The Asphalt Jungle, directed by John Huston, is a heist film starring Sterling Hayden. As in so many subsequent heist films, a gang of expert criminals is assembled to plan and execute the perfect robbery. Naturally, the execution doesn't quite go according to plan: a combination of coincidences and double-crossings ensure that crime does not pay (as dictated by the American film censors, of course).
While in later films it's often the chief of police who's revealed to be the most corrupt character, in The Asphalt Jungle it seems that every character except the chief is corrupt. In fact, the police commissioner makes an earnest speech about the necessity of law enforcement, which is out of place alongside the film's otherwise gritty dialogue.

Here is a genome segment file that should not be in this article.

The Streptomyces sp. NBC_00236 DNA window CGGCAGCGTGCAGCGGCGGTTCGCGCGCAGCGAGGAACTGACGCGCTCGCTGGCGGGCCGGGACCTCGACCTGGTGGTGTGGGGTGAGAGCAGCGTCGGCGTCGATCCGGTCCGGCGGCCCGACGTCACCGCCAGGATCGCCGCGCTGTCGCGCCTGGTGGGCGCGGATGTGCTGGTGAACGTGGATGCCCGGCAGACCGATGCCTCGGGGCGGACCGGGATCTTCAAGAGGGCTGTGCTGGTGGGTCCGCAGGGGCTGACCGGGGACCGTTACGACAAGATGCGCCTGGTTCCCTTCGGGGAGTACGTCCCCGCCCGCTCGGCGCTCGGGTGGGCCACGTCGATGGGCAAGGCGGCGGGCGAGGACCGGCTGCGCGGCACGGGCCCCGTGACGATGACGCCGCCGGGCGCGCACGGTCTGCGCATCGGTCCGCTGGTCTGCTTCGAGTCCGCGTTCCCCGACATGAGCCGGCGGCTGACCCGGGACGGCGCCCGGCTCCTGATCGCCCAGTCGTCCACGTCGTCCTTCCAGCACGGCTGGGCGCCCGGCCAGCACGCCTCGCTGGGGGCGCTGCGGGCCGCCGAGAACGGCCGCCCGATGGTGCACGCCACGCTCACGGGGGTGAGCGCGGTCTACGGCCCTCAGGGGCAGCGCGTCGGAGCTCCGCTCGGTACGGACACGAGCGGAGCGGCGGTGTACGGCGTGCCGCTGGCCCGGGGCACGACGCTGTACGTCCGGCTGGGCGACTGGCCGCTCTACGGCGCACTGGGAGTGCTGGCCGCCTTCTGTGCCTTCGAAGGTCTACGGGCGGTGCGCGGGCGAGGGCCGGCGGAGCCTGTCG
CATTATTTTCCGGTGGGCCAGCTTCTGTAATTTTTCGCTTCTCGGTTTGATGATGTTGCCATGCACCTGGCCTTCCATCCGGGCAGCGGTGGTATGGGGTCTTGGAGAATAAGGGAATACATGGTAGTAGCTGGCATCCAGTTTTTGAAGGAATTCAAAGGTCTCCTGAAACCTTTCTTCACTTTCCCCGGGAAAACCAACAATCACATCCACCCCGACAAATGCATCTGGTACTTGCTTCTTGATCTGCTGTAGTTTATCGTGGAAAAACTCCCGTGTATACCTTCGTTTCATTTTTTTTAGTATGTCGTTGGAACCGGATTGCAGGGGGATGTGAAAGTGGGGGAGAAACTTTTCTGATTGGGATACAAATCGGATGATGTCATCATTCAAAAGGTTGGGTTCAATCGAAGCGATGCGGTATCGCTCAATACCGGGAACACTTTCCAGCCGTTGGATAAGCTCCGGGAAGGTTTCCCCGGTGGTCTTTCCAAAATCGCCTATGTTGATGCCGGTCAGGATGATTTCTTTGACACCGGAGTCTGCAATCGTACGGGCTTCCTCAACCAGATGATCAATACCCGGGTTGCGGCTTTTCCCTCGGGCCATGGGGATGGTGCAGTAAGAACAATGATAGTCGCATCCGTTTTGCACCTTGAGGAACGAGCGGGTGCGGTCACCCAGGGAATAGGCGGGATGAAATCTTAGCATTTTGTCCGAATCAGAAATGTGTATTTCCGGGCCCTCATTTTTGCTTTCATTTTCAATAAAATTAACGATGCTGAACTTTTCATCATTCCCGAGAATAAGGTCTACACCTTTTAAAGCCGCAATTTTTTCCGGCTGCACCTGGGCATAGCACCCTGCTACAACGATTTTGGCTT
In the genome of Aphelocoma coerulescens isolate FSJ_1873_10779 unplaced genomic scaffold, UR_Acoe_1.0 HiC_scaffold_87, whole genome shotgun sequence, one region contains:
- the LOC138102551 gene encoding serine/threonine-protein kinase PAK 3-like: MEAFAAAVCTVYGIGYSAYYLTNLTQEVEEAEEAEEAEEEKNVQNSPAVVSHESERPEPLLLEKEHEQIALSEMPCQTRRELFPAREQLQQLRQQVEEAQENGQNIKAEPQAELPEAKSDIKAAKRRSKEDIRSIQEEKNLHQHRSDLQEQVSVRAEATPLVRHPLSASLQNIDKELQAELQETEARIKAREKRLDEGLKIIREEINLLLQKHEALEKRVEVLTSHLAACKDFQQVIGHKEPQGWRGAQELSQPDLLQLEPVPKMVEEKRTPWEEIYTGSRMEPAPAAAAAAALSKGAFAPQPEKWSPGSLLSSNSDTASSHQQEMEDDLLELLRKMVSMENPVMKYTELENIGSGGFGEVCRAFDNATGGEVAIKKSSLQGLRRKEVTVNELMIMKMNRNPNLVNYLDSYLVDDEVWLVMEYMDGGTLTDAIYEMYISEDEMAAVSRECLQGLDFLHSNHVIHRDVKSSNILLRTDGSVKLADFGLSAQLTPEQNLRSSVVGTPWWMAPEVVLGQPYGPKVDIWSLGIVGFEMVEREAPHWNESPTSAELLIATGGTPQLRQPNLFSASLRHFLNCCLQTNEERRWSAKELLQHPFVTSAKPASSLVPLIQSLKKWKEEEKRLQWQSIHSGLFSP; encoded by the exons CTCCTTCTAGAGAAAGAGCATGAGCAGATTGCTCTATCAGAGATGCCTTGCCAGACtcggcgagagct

This is Huston's third film noir, after The Maltese Falcon and Key Largo. Those two earlier films had noir plots, though they were both rather stagey (confined to unatmospheric interiors, with characters who are entertaining rather than menacing). The Asphalt Jungle, on the other hand, is more stylistically and emotionally a film noir. It's full of dark shadows, and the equally dark plot offers no redemption for any of the characters.
There's a notable pre-stardom cameo from Marilyn Monroe, though Sterling Hayden in the hardboiled lead role gives the film's greatest performance. He would later star in Kubrick's The Killing, a film whose plot owes a great deal to The Asphalt Jungle.